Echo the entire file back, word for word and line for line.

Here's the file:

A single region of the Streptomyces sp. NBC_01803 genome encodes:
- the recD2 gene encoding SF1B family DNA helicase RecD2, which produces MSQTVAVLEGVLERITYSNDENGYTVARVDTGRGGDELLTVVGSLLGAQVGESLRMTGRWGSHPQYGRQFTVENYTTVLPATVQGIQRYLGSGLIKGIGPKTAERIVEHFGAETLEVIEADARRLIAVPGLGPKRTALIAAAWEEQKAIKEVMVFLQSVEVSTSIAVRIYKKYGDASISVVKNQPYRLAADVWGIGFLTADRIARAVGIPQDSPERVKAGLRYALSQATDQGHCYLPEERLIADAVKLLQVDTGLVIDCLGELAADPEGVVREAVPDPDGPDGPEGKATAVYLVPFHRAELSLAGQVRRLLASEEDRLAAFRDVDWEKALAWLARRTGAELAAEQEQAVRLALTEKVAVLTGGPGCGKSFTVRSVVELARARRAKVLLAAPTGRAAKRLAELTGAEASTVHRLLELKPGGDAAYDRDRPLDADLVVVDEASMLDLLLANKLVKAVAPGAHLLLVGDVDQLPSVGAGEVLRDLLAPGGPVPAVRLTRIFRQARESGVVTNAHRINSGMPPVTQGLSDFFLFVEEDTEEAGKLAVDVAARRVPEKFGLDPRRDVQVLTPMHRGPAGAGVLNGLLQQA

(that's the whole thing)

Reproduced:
A single region of the Streptomyces sp. NBC_01803 genome encodes:
- the recD2 gene encoding SF1B family DNA helicase RecD2, which produces MSQTVAVLEGVLERITYSNDENGYTVARVDTGRGGDELLTVVGSLLGAQVGESLRMTGRWGSHPQYGRQFTVENYTTVLPATVQGIQRYLGSGLIKGIGPKTAERIVEHFGAETLEVIEADARRLIAVPGLGPKRTALIAAAWEEQKAIKEVMVFLQSVEVSTSIAVRIYKKYGDASISVVKNQPYRLAADVWGIGFLTADRIARAVGIPQDSPERVKAGLRYALSQATDQGHCYLPEERLIADAVKLLQVDTGLVIDCLGELAADPEGVVREAVPDPDGPDGPEGKATAVYLVPFHRAELSLAGQVRRLLASEEDRLAAFRDVDWEKALAWLARRTGAELAAEQEQAVRLALTEKVAVLTGGPGCGKSFTVRSVVELARARRAKVLLAAPTGRAAKRLAELTGAEASTVHRLLELKPGGDAAYDRDRPLDADLVVVDEASMLDLLLANKLVKAVAPGAHLLLVGDVDQLPSVGAGEVLRDLLAPGGPVPAVRLTRIFRQARESGVVTNAHRINSGMPPVTQGLSDFFLFVEEDTEEAGKLAVDVAARRVPEKFGLDPRRDVQVLTPMHRGPAGAGVLNGLLQQA